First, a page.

- Look at the instructions on the whiteboard.
- Github repository for these notebooks:
**github.com/ericmjl/Network-Analysis-Made-Simple/**- Please clone the repository if you'd like to do the hands-on coding activities.

- Some of the coding activities are going to be hard! Be ready to discuss the problem with your fellow Pythonistas, or even better,
**pair code**. - If you are using legacy Python, you may wish to pair up.

In the list comprehension:

```
[s for s in my_fav_things if s[‘name’] == ‘raindrops on roses’]
```

What are a plausible data structure for `s`

and `my_fav_things`

?

In [1]:

```
my_fav_things = []
my_fav_things.append({'name': 'raindrops on roses', 'line': 1})
my_fav_things.append({'name': 'whiskers on kittens', 'line': 1})
my_fav_things.append({'name': 'bright copper kettles', 'line': 2})
[s for s in my_fav_things if s['name'] == 'raindrops on roses']
```

Out[1]:

Use the `checkenv.py`

script provided in the repository to determine whether you need to install any new dependencies. You may do so while we quickly go through some background information.

*All your relational problems are belong to networks.*

Networks, a.k.a. graphs, are an immensely useful modelling tool to model complex relational problems.

Networks are comprised of two main entities:

- Nodes: commonly represented as circles. In the academic literature, nodes are also known as "vertices".
- Edges: commonly represented as lines between circles

Edges denote relationships between the nodes.

The heart of a graph lies in its edges, not in its nodes. (John Quackenbush, Harvard School of Public Health)

In a network, if two nodes are joined together by an edge, then they are neighbors of one another.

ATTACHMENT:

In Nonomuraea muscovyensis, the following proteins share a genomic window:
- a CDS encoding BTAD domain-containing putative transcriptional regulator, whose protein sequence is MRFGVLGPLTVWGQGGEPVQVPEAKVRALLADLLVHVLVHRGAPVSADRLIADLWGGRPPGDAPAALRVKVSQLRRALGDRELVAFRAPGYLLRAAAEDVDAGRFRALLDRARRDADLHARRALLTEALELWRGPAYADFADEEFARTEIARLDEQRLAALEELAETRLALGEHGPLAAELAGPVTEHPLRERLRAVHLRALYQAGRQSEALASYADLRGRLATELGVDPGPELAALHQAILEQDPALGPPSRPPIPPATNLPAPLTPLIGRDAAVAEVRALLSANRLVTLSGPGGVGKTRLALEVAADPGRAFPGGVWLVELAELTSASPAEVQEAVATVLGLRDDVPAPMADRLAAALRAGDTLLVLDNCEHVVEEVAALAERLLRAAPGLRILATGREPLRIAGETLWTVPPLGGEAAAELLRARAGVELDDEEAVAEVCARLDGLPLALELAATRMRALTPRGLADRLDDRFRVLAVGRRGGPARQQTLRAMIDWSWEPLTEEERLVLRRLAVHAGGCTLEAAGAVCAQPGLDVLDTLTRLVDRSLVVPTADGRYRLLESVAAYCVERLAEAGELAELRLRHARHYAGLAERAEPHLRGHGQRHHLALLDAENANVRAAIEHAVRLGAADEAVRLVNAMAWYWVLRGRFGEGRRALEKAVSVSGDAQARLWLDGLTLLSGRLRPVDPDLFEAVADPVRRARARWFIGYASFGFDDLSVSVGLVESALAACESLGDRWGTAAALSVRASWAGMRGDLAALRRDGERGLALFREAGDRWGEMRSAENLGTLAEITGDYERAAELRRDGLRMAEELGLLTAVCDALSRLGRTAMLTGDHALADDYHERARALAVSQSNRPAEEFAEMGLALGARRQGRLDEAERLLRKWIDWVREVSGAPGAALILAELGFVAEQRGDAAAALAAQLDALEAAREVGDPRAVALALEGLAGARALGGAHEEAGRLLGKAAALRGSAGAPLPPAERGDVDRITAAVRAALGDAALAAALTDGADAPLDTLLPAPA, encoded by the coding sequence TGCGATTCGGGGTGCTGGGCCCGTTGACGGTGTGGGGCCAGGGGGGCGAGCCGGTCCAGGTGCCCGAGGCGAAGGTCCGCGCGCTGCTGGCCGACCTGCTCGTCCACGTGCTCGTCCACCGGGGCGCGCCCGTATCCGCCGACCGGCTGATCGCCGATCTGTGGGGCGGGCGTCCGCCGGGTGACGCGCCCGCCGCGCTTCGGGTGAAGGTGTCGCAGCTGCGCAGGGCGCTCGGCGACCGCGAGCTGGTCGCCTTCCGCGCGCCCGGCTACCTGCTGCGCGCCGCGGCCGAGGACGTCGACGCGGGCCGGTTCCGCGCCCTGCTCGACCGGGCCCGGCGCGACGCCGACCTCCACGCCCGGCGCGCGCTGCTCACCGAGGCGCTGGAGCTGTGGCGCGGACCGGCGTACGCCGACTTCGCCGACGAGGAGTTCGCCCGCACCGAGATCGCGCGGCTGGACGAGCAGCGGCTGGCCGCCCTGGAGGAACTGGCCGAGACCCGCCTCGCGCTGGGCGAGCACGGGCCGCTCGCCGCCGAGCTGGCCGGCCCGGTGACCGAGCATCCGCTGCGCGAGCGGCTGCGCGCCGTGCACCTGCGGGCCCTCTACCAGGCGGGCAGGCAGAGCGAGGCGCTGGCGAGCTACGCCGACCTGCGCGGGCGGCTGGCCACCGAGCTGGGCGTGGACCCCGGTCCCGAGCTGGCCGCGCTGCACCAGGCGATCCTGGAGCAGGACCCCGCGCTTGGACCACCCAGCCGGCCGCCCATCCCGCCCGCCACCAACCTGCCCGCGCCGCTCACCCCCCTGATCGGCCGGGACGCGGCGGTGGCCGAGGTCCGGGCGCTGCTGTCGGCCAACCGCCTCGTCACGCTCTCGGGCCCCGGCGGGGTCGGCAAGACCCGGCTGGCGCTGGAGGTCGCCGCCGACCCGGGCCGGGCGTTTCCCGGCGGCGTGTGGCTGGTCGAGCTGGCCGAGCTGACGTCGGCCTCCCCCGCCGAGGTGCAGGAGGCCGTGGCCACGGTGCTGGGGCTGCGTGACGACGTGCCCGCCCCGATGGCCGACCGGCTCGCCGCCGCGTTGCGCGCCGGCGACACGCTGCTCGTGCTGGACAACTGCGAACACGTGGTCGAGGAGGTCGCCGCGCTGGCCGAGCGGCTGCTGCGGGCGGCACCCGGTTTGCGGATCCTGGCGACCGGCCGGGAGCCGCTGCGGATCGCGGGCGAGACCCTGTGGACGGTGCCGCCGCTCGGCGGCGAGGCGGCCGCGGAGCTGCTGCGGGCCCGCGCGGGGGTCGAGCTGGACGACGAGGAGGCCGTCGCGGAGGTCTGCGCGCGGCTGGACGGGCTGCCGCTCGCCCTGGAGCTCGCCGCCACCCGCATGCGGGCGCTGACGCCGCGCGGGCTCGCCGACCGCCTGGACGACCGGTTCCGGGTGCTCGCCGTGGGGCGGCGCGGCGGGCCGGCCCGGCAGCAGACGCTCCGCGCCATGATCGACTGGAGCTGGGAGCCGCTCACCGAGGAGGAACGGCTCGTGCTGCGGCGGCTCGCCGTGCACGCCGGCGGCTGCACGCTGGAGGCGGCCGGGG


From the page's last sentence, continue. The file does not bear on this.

There are generally two types of networks - directed and undirected. In undirected networks, edges do not have a directionality associated with them. In directed networks, they do.

- Facebook's network: Individuals are nodes, edges are drawn between individuals who are FB friends with one another.
**undirected network**. - Air traffic network: Airports are nodes, flights between airports are the edges.
**directed network**.

Can you think of any others?

It is my hope that when you leave this tutorial, practically, you will be equipped to:

- Use NetworkX to construct graphs in the Jupyter environment.
- Visualize network data using node-link diagrams, heat maps, Circos plots and Hive plots.
- Write basic algorithms to find structures and paths in a graph.
- Compute network statistics.

From a broader perspective, I hope you will be able to:

- Think in terms of "interactions" between entities, and not just think about the entities themselves.
- Think through statistical problems in network analysis.

- Student notebooks for coding exercises.
- Instructor versions for reference.
- Feel free to skip ahead of myself if I'm too slow for you.

Much of this work is inspired by Prof. Allen Downey (Olin College of Engineering) and Prof. Jukka-Pekka Onnela (Harvard School of Public Health).

Statistics methods are inspired by Dr. Jake Vanderplas, UW.

Hive and Circos Plots' original inventor is Martin Krzywinsky of the BC Genome Sciences Center.

Circos plots were implemented with help from Justin Zabilansky (MIT).

Many thanks to the PyCon Rehearsal class for providing feedback on the material prior to PyCon 2015.

Thank you all who attended actual iterations of this tutorial, at

- SciPy 2016 & 2017 (Austin, TX)
- PyCon 2016 & 2017 (Portland, OR)
- PyCon 2015 (Montreal)
- Data Science for Social Good (Boston)
- PyData NYC 2015 (New York City)

In this tutorial, we have a number of data sets that have been downloaded from the Konect network analysis repository.

In [2]:

```
```